Tuesday, January 30, 2007

Neu Bible


My original attraction to The Arcade Fire came from their Us Kids Know EP blending together perfectly two of my seemingly most incompatible favourite bands. They were symphonic and tender like The Polyphonic Spree, yet ferocious and yelping like the Pixies. Three years later, it's time for their third release and their sound has changed vastly. But anthemic epics like 'Intervention' still carry the same undeniable influences, as the Pixies' squealing guitar meets the Polyphonic Spree's choir. But there's also an obvious - and huge - spiritual element to the band, and this isn't constrained to their punch-the-sky "holy shit, I'm alive!" live show. And while they've made lyrical references to religion before, Sherlock Holmes wouldn't be charging premium rates to figure out that this album was written and recorded in a church. Over half of the album is soaked through with mentions of churches, antichrists, bibles and judgement day, and the whole record carries the aura of a creepy sermon delivered by a demented cryptologist.

Somewhat surprisingly, Neon Bible doesn't feature a Neighbourhood #5, but that's not to say that it doesn't carry forward the spirit of its ancestor. 'Black Mirror' is a murky piece of beauty, furnished with fairground piano and ghostly voices wisping between channels. 'Keep The Car Running' positions itself wonderfully, somewhere between The Spinto Band (assuming they've copyrighted all usage of the mandolin) and Shout Out Louds, yet remains as authentically Arcade Fire as the concept of an tunnel between two bedrooms. The title track is a definite grower; a short, whispered acoustic lullaby with a "don't fuck with us" gang (but still whispered) chorus. 'Ocean of Noise' builds itself into an incredible haunted mariachi waltz and the questionable decision to include a rerecording of 'No Cars Go' results in a no-brainer answer, from its flourishing Disney intro to its spectacular "LET'S GO!" breakdown. And on the album's climatic 'My Body Is A Cage', their newly acquired church organ is further utilised in a dramatic Zombies-esque epic which goes out of its way to successfully secure its place on the tracklisting of every retrospective compilation of "the noughties".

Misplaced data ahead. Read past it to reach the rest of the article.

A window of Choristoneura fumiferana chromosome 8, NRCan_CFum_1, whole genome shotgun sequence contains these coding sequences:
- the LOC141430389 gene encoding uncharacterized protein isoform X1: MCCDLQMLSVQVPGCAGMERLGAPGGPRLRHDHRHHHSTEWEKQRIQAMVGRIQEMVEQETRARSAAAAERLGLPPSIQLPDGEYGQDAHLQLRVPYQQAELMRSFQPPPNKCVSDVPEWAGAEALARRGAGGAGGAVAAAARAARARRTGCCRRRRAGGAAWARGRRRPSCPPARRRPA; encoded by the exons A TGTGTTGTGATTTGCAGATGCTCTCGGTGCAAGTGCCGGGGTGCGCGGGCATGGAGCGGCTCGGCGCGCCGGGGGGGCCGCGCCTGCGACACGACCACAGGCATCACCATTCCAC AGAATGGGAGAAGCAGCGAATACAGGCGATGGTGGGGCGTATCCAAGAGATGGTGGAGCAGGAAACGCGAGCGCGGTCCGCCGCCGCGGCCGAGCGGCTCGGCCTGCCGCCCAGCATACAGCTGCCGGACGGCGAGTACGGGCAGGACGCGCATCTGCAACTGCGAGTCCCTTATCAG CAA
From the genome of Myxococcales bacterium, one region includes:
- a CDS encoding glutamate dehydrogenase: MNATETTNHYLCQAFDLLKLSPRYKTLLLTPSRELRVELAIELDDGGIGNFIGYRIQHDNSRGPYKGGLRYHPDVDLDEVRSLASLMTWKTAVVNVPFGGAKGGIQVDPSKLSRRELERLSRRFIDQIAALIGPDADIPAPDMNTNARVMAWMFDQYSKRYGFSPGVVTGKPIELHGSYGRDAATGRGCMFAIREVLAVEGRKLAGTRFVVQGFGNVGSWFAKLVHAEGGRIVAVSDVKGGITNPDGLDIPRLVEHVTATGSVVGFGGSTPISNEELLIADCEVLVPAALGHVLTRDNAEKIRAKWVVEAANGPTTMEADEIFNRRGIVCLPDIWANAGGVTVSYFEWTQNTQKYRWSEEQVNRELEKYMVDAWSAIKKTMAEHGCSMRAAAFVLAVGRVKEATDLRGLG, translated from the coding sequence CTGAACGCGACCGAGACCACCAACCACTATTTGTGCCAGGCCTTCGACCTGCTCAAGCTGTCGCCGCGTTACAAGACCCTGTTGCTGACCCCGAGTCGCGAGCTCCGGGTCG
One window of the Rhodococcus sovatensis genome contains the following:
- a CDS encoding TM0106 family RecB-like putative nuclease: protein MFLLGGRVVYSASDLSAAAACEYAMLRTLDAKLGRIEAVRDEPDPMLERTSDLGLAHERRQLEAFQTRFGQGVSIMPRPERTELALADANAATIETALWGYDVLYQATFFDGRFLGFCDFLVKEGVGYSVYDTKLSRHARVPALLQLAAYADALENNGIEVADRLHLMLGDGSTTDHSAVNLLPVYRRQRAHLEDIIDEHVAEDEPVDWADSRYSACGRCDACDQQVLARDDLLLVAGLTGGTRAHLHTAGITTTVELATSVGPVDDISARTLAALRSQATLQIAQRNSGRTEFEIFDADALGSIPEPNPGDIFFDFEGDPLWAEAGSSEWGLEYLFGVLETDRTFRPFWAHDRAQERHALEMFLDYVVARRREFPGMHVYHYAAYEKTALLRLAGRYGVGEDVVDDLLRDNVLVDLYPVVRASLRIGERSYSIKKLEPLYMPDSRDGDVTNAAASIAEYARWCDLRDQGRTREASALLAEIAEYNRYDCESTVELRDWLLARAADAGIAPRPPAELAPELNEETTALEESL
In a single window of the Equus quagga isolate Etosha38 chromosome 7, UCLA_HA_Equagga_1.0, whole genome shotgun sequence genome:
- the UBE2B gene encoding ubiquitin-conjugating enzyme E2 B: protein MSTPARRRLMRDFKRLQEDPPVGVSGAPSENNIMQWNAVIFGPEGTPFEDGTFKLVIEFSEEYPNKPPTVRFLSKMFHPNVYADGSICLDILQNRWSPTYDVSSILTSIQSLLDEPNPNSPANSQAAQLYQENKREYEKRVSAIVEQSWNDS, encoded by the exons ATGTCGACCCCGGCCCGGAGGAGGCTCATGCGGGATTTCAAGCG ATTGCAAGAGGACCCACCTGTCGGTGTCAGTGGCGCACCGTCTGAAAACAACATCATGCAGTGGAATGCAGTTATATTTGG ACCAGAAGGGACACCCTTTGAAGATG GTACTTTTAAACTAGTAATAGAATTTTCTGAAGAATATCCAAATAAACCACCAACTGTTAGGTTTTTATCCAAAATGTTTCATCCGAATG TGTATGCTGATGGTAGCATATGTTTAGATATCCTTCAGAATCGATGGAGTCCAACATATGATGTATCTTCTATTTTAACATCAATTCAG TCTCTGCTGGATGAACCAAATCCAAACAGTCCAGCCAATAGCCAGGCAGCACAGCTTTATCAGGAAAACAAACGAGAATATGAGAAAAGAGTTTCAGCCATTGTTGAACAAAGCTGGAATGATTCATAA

While Funeral sounded like an antique recovered from under the soil of an indefinable era, Neon Bible sounds decidedly modern; even futuristic. If their debut was their celebratory funeral, Neon Bible is their more sombre resurrection. But they are alive, and how they know it.


Pre-order Neon Bible at a discounted rate.. You have three equally-lovely format choices, and you'll also get a poster and other free stuff!


The Daze said...

This is brilliant stuff.

It's darker, I think. Like if Funeral was happy in spite of being sad, then this one is mostly just based around being sad.

But brilliant nonetheless.

Anonymous said...

Intervention is an instant masterpiece. I've been listening to the KCRW version for weeks now, but the studio version is even better.